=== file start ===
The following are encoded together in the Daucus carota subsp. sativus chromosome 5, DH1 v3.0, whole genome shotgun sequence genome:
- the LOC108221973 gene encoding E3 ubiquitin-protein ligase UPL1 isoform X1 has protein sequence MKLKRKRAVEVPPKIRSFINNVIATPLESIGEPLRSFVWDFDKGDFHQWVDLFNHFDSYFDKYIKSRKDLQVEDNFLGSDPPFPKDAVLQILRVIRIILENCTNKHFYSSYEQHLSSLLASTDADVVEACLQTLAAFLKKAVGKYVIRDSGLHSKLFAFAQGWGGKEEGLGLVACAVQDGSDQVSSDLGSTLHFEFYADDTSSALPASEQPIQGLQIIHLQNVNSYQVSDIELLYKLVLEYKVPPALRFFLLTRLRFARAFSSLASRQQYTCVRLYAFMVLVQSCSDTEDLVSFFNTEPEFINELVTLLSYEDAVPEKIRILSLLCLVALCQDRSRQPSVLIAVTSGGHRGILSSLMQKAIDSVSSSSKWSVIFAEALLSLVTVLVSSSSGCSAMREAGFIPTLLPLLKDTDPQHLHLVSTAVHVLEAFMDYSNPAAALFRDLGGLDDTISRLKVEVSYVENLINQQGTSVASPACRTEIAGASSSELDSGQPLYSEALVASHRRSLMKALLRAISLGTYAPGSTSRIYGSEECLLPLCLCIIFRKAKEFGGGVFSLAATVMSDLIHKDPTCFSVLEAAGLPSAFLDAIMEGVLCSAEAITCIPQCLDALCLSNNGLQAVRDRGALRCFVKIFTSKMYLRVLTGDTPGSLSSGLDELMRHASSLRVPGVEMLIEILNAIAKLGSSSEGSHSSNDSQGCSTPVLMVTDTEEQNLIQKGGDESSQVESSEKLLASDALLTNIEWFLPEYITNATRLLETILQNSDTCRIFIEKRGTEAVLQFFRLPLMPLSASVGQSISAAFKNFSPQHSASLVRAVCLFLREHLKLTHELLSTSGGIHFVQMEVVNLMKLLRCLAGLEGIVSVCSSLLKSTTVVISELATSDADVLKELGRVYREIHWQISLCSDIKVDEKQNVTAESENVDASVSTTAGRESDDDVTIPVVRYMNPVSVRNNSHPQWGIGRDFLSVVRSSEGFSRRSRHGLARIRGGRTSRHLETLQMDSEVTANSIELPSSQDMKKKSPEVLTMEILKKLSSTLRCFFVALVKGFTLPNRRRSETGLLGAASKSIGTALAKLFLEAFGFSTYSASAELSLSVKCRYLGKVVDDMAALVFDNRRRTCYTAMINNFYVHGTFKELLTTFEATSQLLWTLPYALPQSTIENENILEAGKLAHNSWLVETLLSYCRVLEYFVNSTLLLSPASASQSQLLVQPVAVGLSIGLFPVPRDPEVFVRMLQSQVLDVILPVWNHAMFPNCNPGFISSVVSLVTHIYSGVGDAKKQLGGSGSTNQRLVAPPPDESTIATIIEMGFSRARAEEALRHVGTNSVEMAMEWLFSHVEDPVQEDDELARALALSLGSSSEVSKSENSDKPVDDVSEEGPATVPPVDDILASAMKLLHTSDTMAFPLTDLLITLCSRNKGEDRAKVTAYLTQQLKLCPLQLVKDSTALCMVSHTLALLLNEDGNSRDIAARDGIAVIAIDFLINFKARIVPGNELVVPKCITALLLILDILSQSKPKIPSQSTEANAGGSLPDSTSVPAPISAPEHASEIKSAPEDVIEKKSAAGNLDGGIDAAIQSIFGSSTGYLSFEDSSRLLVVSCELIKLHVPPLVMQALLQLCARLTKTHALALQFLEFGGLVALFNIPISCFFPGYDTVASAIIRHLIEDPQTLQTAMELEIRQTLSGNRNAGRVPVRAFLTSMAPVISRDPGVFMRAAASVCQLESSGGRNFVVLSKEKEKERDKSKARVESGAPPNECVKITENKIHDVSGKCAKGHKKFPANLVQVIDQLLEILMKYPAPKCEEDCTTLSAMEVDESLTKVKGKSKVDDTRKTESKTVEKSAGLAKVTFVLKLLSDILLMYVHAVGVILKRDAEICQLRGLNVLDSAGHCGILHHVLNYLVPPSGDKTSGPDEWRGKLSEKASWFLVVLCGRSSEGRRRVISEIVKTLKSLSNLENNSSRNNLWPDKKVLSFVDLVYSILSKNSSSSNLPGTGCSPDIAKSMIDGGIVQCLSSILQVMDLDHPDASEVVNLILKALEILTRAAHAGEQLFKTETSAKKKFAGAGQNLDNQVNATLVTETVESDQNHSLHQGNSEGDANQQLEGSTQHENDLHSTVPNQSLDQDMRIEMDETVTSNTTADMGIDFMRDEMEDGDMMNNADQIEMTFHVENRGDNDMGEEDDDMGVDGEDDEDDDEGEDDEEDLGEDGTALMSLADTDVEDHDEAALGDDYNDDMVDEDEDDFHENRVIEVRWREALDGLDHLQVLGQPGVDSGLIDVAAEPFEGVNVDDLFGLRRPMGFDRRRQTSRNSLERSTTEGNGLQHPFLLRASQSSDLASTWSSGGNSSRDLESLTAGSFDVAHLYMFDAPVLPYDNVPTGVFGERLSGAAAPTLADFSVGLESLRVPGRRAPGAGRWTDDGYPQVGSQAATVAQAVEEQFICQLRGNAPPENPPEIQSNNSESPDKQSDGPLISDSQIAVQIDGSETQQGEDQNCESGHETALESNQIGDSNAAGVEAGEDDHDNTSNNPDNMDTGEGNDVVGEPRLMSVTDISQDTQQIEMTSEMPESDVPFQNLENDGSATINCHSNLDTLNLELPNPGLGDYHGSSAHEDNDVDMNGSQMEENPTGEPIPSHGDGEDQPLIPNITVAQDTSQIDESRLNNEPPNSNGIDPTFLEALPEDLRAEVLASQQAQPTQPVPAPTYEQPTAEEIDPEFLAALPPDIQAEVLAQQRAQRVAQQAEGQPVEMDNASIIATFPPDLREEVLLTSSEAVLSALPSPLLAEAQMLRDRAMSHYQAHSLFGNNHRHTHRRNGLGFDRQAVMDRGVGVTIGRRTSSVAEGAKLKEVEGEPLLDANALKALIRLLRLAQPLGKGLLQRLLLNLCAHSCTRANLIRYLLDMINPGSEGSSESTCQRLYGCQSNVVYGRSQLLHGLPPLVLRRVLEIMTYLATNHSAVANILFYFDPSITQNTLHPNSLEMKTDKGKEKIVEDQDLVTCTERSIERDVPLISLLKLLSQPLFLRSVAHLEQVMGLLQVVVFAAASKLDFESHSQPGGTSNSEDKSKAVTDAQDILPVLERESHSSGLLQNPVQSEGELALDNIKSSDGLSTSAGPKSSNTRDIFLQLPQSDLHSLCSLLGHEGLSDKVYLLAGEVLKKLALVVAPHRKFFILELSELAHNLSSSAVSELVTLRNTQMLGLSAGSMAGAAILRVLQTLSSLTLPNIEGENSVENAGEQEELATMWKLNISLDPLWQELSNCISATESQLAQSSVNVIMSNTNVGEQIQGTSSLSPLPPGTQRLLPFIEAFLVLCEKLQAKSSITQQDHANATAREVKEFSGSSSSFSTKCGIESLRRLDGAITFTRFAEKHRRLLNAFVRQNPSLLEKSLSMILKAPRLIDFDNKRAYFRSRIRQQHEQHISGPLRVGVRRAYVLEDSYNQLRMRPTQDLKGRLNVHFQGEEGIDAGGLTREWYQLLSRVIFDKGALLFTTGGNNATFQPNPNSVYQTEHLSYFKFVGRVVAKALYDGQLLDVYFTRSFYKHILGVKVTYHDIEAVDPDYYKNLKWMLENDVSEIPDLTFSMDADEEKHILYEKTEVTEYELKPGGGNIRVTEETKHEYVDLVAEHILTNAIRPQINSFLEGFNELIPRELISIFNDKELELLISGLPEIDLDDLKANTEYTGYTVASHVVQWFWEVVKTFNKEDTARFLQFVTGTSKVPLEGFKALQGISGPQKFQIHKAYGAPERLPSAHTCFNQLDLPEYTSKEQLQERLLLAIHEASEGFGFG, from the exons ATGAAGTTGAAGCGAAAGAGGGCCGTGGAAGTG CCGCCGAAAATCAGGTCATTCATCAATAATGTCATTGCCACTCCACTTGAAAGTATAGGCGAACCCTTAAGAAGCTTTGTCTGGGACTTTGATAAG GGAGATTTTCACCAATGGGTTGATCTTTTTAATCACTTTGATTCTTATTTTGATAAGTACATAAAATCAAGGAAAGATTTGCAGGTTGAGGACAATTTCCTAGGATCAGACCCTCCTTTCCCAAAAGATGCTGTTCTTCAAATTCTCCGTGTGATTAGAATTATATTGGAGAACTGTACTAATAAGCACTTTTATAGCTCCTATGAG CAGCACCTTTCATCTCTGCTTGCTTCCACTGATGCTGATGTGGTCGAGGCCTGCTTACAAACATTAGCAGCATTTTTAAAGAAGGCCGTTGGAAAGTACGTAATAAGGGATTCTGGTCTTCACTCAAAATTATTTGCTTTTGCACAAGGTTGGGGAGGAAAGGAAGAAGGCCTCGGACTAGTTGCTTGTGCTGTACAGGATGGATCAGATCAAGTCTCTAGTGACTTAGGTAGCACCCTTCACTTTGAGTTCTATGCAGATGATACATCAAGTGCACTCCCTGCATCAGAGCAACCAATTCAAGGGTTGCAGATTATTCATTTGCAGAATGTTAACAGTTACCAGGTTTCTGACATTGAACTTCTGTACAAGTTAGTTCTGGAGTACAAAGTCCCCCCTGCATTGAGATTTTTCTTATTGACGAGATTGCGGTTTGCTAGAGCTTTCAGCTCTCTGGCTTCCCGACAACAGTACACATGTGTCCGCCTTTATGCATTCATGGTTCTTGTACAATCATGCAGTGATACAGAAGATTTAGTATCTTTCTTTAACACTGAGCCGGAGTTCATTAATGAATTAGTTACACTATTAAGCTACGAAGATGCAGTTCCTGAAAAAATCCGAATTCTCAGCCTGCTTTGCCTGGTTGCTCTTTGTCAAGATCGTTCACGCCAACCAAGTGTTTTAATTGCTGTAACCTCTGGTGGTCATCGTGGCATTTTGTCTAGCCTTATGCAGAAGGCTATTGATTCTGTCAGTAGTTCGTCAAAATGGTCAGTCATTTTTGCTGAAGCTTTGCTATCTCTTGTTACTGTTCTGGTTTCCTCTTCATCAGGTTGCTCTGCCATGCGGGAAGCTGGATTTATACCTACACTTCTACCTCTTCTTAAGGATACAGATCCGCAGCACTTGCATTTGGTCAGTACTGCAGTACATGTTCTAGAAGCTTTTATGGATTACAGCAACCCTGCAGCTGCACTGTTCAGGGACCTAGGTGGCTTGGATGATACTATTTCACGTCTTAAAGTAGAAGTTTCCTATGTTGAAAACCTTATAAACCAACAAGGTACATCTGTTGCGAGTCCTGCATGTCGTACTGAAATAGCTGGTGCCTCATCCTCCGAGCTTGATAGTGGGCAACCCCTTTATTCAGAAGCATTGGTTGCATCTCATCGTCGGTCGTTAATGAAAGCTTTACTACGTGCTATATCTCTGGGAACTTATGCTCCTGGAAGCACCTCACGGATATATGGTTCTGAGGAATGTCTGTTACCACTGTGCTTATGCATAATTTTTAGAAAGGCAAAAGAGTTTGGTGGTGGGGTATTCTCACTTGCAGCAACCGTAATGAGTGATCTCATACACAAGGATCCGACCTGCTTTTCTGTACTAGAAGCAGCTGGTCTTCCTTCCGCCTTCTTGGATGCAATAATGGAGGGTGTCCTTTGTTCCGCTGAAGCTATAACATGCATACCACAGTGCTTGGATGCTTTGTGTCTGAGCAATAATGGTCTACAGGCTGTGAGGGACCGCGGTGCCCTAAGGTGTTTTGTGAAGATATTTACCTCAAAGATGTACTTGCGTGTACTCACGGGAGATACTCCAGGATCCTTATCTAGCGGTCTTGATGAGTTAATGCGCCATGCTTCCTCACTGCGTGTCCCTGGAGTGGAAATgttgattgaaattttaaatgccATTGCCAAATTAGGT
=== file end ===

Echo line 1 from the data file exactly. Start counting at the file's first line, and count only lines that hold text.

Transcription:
The following are encoded together in the Daucus carota subsp. sativus chromosome 5, DH1 v3.0, whole genome shotgun sequence genome: